All this to say that Twitter makes it all too easy to forget that although you may be alone at home, you are not speaking to yourself or thinking out loud in a vacuum. And if you have an audience of any size — let alone one that could fill a small stadium — you really should think before you tweet.
Those of us who share our thoughts and feelings with others do so because we care deeply about certain things. In my case, I care deeply about experience design for a very important reason: because I respect and care about the experiences people have in the limited time they have here on Earth. Because This is All There Is and it’s up to us to make it better. And yet, it is impossible to reconcile that with my actions on Twitter yesterday. My heart may initially have been in the right place. I do get upset when I see what I perceive to be a disregard for design as I see it as a disregard for the experience of the person using the product you’re making. However, what about the experience of the person who wrote the article as she reads my tweets? Or of Drew, Rachel, and the other folks behind 24 ways, whom I know, respect, and love and whom I consider my friends?
What may be a spur of the moment emotional reaction on a subject that you care deeply about can end up getting amplified and people may get hurt. Because there are people at the ends of your tweets.
In retrospect, I should have taken a few deep breaths instead of writing a few thoughtless tweets. Then, once my initial emotional reaction had subsided, I could have written either a single constructive tweet on the subject or, even better, penned a considered blog post about it. Instead, I chose to crap all over people’s timelines with a display of verbal diarrhoea on a subject that I may care deeply about but without considering the feelings of those involved or taking the time to formulate a constructive response. I’m sorry about that. It wasn’t nice and it’s not something that I’m proud of.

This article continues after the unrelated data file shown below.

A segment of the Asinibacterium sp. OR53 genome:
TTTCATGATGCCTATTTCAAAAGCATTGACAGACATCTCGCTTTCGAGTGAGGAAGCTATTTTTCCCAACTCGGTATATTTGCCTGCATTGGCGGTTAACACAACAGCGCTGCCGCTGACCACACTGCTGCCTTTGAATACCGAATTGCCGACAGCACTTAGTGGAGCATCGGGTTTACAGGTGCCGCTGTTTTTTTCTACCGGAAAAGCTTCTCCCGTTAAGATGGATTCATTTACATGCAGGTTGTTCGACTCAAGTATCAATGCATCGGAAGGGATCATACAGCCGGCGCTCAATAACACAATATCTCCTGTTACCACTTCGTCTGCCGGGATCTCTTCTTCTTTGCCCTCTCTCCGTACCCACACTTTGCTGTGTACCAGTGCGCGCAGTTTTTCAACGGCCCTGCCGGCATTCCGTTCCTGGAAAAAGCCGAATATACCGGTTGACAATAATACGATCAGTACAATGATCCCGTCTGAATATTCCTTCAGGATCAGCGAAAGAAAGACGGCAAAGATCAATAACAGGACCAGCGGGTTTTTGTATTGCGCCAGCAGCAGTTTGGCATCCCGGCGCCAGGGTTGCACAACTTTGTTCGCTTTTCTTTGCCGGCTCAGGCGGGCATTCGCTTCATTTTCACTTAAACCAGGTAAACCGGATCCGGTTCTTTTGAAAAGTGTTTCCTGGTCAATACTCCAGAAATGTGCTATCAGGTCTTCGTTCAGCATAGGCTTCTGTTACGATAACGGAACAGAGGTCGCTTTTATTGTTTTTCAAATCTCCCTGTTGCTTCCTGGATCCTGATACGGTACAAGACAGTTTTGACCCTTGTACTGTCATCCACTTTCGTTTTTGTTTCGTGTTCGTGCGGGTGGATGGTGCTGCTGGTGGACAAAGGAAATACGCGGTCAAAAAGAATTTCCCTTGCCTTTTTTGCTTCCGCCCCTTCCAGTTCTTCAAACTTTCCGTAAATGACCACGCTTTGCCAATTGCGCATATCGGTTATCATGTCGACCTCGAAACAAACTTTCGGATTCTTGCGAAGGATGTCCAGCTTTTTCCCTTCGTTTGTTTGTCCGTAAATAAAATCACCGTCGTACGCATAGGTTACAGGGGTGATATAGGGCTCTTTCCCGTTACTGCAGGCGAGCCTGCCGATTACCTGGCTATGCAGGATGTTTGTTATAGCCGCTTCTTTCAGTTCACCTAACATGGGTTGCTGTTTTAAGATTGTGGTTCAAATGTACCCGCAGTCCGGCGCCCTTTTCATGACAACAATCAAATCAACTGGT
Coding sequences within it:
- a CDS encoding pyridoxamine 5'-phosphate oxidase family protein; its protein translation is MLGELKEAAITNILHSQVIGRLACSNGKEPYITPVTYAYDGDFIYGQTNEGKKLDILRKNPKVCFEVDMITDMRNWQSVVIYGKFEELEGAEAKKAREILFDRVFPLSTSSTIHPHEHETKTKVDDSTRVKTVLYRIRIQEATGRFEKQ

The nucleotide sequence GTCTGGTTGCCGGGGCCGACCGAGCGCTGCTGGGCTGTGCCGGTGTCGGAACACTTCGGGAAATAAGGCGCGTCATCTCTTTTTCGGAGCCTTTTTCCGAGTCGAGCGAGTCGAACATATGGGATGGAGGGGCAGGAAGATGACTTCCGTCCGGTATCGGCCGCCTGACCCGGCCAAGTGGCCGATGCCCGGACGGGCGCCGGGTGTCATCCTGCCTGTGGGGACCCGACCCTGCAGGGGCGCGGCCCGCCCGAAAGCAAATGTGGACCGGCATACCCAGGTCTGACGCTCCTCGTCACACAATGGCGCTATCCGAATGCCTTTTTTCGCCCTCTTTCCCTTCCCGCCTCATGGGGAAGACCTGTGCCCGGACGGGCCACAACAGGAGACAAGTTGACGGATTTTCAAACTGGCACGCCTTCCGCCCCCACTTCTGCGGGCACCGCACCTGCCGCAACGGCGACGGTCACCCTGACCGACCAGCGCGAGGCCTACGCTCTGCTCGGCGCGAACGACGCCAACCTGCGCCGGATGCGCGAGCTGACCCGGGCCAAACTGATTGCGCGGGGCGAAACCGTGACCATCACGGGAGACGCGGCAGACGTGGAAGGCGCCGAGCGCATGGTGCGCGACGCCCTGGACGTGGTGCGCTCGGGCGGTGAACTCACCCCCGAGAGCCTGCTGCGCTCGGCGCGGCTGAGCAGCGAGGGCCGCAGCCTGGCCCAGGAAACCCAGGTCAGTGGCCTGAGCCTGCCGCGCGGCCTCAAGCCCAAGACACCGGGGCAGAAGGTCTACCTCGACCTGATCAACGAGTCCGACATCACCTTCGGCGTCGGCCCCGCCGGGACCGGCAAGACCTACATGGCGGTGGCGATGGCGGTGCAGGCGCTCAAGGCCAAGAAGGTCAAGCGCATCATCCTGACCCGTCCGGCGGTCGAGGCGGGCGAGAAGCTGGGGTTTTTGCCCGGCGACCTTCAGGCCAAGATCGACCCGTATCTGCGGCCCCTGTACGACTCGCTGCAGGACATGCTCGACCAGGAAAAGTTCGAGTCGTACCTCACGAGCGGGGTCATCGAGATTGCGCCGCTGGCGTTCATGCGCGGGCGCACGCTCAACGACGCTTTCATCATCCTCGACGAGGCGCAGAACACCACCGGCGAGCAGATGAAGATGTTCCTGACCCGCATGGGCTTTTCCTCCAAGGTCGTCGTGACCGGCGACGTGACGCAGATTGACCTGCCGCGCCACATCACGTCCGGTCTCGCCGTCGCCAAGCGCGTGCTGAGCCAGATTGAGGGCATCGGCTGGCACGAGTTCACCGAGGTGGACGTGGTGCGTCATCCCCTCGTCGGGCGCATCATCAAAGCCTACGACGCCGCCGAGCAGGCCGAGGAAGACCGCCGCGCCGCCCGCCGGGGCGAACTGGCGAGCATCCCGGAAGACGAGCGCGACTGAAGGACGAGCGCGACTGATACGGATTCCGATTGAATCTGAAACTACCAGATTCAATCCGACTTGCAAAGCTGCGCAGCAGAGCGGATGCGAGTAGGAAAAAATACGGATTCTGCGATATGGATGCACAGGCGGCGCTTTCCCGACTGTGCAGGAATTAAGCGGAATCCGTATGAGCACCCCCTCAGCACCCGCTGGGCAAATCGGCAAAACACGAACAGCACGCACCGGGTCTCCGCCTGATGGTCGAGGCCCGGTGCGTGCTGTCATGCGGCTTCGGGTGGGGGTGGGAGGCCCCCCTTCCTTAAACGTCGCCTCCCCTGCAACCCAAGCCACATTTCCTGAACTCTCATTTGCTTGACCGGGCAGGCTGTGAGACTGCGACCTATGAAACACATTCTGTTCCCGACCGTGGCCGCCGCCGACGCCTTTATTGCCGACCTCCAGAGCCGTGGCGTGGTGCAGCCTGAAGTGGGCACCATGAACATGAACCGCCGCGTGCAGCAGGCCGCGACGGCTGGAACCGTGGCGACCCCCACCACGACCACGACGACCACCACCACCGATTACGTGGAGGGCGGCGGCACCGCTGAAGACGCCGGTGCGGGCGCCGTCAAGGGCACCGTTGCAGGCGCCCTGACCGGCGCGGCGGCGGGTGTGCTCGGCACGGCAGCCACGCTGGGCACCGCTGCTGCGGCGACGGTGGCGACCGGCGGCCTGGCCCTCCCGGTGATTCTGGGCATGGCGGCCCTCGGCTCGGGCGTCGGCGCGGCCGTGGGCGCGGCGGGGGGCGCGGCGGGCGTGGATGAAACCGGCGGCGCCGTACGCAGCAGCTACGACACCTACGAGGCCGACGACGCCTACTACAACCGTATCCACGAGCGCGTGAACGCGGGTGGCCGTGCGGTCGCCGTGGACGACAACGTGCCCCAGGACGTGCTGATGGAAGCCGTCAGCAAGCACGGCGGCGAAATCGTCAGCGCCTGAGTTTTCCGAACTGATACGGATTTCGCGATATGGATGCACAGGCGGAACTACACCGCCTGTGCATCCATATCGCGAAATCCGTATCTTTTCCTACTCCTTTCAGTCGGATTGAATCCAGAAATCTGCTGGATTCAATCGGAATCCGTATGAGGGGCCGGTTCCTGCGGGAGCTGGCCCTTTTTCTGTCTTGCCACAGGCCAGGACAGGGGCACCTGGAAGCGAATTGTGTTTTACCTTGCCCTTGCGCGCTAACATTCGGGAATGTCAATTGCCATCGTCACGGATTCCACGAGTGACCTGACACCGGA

Twitter, by the very nature of its restrictive character count, favours brevity over nuance and rewards witty one‐liners over considered prose. The issue is not so much that we are using Twitter incorrectly as it is that perhaps Twitter is not the best medium in which to be having discussions. Personally, I do not like aspects of what it brings out in me. I find that even App.net, with its slightly longer character limit, lends itself to more nuanced discussion. So, from now on, I am going to make an effort to express my opinions here in the new Notes section of my site instead of using Twitter for a purpose it is not fit to serve. I will still use Twitter to keep up with things and share links to stuff I find interesting or that I have written. But there are better mediums for making considered arguments and having constructive debates.
Whether or not I agree with what Anna wrote, the way in which I expressed my disagreement was not acceptable. So, Anna, if you’re reading this, I’m sorry. You took the time to share your knowledge with the community and your article does, of course, have value. There may be bits of it that I don’t agree with but unless I state what those are clearly and constructively, then neither of us can grow or learn from the experience. Since this post has, itself, grown rather long, I will leave that for a future note. It’s what I should have done initially. I hope we can have a conversation about it when it’s complete.
And, in the future, I will try doubly-hard to think before I tweet.
Because there are people at the ends of your tweets.